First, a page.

The first few episodes of Doctor Who in the Spring of 2005 were all about the new series setting out its stall.
The opening trio of episodes featured a story with a contemporary setting, followed by one if the future (this one), followed by one set in the past. This is something which has been carried forward for most new series ever since.
The End of the World was also designed to showcase the quality of the costumes, make up, and visual effects which the new series was capable of.
Two of the legacies of the very first Star Wars film, copied (homaged?) by many of those who came after, were a shot of a spaceship thundering overhead at the top of the screen, and a Cantina style scene featuring assorted aliens. Doctor Who had homaged both - the spaceship overhead shot appearing in The Invasion of Time, and the Cantina style scene appearing in Dragonfire. Regarding the latter, it had been a case of a single puppet creature (nicknamed Eric, after Mr Saward) and background artists wearing a motley assembly of old costumes.
This new episode would feature a group of different aliens assembling to witness a big event (the titular end of the world). Most are people in costume, but we also have one character who is basically a gigantic head in a jar, and another who is entirely CGI. One of the things Russell T Davies tended to do with new aliens was to have humanoid, bipedal figures but with animal heads. Here we have people with bird-like heads. (Later on we'll get pig heads, fish heads, fly heads, rhino heads, cat heads etc.).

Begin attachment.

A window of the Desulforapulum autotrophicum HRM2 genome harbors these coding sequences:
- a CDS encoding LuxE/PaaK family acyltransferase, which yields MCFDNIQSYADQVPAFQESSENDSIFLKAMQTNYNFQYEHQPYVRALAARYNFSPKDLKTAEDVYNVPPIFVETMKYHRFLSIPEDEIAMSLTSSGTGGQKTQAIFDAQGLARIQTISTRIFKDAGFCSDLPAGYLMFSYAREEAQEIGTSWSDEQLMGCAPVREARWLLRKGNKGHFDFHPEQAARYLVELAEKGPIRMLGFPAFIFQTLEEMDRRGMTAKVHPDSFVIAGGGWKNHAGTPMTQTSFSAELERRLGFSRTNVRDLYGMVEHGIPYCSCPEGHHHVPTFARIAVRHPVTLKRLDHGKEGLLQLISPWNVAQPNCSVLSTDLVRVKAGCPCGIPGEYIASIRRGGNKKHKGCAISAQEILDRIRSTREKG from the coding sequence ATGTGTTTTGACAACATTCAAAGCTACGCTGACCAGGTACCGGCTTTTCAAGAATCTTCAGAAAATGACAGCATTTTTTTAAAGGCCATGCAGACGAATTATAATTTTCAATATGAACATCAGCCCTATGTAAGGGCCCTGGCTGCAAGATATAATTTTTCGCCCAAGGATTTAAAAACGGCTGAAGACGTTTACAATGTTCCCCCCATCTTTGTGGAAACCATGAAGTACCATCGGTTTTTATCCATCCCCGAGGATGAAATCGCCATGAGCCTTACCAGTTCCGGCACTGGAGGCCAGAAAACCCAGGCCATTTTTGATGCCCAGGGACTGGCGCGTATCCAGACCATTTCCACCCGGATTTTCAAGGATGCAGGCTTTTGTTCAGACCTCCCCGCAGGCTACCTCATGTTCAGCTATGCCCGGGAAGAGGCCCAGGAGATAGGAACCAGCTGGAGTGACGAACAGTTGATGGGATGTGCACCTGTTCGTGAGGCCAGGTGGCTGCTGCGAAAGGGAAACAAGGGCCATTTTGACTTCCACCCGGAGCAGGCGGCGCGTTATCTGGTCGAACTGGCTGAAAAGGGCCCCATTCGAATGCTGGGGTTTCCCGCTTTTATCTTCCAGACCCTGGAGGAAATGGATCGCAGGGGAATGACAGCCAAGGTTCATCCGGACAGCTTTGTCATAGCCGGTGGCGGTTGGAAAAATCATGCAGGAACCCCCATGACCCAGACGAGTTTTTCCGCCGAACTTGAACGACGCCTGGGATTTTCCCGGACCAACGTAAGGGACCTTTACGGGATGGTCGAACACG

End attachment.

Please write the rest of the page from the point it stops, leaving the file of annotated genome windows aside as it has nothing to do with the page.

Another popular alien shortcut makes its debut here - painting people a funny colour. The Steward and the servitors on Platform One are blue. Other blue aliens will appear in future, as well as red and white ones. Why so many blue-skinned aliens in the new series? They use green screen for the CGI work these days, not blue as in the old CSO days.
As far as the story itself goes, we have a disaster movie plot, coupled with a 'whodunnit' plot.
The latter appears to be straightforward, as we see who the villains are right away - the Adherents of the Repeated Meme. A meme is simply an element of culture, like a symbol or idea, which is passed from person to person by imitation. The word was coined by Richard Dawkins in his book The Selfish Gene. (Dawkins was, of course, once married to Romana II, Lalla Ward). However, the Adherents prove to be a red herring. The problem is, there really only is one other suspect - and that's Cassandra.
The disaster movie aspect of the plot is the disparate group of people trapped within a particular location (a place or, more often, a mode of transport) which faces imminent destruction. This is usually due to some human agency, even when the initial threat has come from an act of nature.
As far as the new series is concerned, The End of the World has more to do in setting up the Doctor as he is now - the last survivor of the Time War. There was a tiny bit of information in Rose, but things are spelled out more clearly here - either through what Jabe has to say, and what the Doctor then tells Rose.
He is the Last of the Time Lords.
Lastly, this is the latest in a long line of stories which dealt with endings of the world - final or otherwise.
First of all we had The Ark in 1966, which was supposed to be the final end. Then we had The Ark in Space / The Sontaran Experiment (1975), which dealt with a temporary abandonment of the Earth after its surface has been destroyed. Lastly we had Trial of a Time Lord (The Mysterious Planet) (1986), which was another survivable world ending.
Only this new story shows us the definite, categorical end of the world - as it's blown to smithereens.
Presumably, the "Manchester Suite" on Platform One derives its name from the fact that RTD had made that city his new home and based a lot of his work there.
Next time: A Christmas Special in March. It's the return of the celebrity historical...